Editor’s note: This is Terence Moore’s last column for the Atlanta Journal-Constitution. Terence has decided to take a voluntary buyout, ending a stellar 24 years as a sports columnist. Terence sums up his time this way: “My objective was to get people to think, not to agree or disagree, just to get people to think.” We thank him for making all of us think and wish him the best as he moves on to new endeavors.
Can we talk? There’s a question I’ve asked myself for 13 years and counting, especially with the Hawks becoming the latest Atlanta team to operate as a tease.
That question: Will anybody around here join the Braves as the only professional sports franchise with a world championship? I mean, will the Braves even do it again? And the 1968 Atlanta Chiefs don’t count. Well, unless you’re a little goofy and consider the famously wobbly North American Soccer League something worth mentioning.
I’m referring to whether the Hawks, the Falcons, the Thrashers or the Braves can spend a season within the next couple of millenniums keeping the events of October 28, 1995 at Atlanta-Fulton County Stadium from resembling a fluke.
That was the night of the second loudest baseball crowd I’ve heard inside these city limits. As for No.1, nothing will surpass the eternal stomping and screaming that occurred after Francisco Cabrera’s hit and Sid Bream’s slide. But back to No. 2, when David Justice’s homer gave the Braves their only run back then against the Cleveland Indians, and Mark Wohlers followed Tom Glavine’s eight innings of shutout pitching with a save. Then the Braves’ old ballpark became a noise factory again.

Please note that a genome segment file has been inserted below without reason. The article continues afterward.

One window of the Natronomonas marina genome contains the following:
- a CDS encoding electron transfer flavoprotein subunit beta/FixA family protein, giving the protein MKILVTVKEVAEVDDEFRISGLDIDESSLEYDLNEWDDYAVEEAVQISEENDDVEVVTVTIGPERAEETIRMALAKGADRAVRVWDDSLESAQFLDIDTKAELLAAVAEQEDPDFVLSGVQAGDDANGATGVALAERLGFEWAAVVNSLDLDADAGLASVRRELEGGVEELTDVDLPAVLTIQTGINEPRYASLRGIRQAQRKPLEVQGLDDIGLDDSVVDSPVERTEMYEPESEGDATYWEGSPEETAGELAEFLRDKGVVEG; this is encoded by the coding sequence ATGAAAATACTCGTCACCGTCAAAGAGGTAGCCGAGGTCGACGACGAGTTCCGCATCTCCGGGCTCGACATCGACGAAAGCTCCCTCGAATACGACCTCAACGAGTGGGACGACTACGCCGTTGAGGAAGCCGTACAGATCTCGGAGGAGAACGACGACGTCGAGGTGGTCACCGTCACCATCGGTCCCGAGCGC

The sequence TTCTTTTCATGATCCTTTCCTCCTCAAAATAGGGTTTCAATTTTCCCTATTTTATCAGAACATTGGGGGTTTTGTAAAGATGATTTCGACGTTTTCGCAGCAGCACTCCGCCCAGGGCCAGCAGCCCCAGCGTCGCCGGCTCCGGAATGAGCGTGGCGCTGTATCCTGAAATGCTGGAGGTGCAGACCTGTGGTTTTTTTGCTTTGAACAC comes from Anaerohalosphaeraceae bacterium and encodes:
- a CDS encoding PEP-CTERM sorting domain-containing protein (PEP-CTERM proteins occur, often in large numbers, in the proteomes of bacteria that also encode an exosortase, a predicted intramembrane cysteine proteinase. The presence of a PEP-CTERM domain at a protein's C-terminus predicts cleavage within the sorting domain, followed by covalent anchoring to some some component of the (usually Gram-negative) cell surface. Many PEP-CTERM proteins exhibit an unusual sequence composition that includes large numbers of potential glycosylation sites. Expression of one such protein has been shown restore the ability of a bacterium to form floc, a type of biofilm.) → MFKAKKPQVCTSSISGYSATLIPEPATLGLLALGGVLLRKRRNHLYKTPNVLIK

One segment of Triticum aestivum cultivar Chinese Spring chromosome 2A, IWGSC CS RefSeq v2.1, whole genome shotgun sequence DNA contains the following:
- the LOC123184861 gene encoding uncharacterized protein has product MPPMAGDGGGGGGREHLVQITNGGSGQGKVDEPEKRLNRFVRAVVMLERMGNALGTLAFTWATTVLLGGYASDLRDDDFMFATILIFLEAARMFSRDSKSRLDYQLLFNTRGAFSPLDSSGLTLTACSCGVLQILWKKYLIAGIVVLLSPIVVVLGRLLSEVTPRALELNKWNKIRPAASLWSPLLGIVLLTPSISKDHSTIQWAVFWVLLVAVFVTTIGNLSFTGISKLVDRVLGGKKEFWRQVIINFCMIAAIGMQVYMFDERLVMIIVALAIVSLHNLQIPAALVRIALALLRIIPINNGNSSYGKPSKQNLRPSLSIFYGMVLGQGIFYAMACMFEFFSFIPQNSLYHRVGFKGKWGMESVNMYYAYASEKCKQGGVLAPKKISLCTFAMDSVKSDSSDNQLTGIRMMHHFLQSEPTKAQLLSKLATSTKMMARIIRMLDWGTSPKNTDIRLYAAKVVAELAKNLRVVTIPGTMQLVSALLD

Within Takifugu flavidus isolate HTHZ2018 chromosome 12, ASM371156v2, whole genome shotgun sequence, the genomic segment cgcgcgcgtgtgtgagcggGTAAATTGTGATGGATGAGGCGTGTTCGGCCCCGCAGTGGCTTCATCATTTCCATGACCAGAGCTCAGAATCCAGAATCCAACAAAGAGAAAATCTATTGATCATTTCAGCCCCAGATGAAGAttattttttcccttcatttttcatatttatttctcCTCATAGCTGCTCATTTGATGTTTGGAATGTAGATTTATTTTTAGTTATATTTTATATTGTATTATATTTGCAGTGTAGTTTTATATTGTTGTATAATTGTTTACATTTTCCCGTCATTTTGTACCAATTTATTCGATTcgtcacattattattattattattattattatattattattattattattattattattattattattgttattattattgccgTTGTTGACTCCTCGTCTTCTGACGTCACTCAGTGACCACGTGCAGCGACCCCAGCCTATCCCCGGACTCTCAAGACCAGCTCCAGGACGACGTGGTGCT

Soon after that World Series victory was official for the Braves, I roamed center field, about where Marquis Grissom squeezed the final out. I hadn’t a choice. Players, team officials, coaches. Nobody wanted to leave the area in order to savor the moment, so you had to interview folks on the field.
While those associated with the Braves alternated between smiling, crying and dancing (you know, with a few interviews in between), the crowd hollered louder and louder as they kept blaring Bachman-Turner Overdrive’s “Takin’ care of business” over the PA system.
I remember thinking from an Atlanta standpoint: It can’t get better than this, and it hasn’t. And it won’t. Not until one of these teams becomes more than just good, which is the Hawks’ problem in the playoffs against the Miami Heat.
Elite NBA teams have an elite player, such as the Heat’s Dwyane Wade, and Joe Johnson is the Hawks’ best player, but he’s only good, just like the Hawks.
The Falcons also are only good. Still, with suddenly enlightenment management and coaching, they have a chance for a breakthrough, but they need back-to-back winning seasons first. They’ve yet to do that in their existence.
Elsewhere, courtesy of decent starting pitching, promising youth and future Hall of Famers Chipper Jones at third base and Bobby Cox in the dugout, the Braves are only good (see a pattern here?). The Thrashers, not so much. Ilya Kovalchuk is the only overwhelming star on a flawed roster, and he could bolt after next season as an unrestricted free agent.
This isn’t to say the two major colleges around Atlanta have fared better at winning it all beyond gymnastics since pro teams came to Georgia in the mid-1960s. In football, the Bulldogs had a national championship in 1980, and the Yellow Jackets managed one 10 years later. Neither has come close since then.
But that’s another column.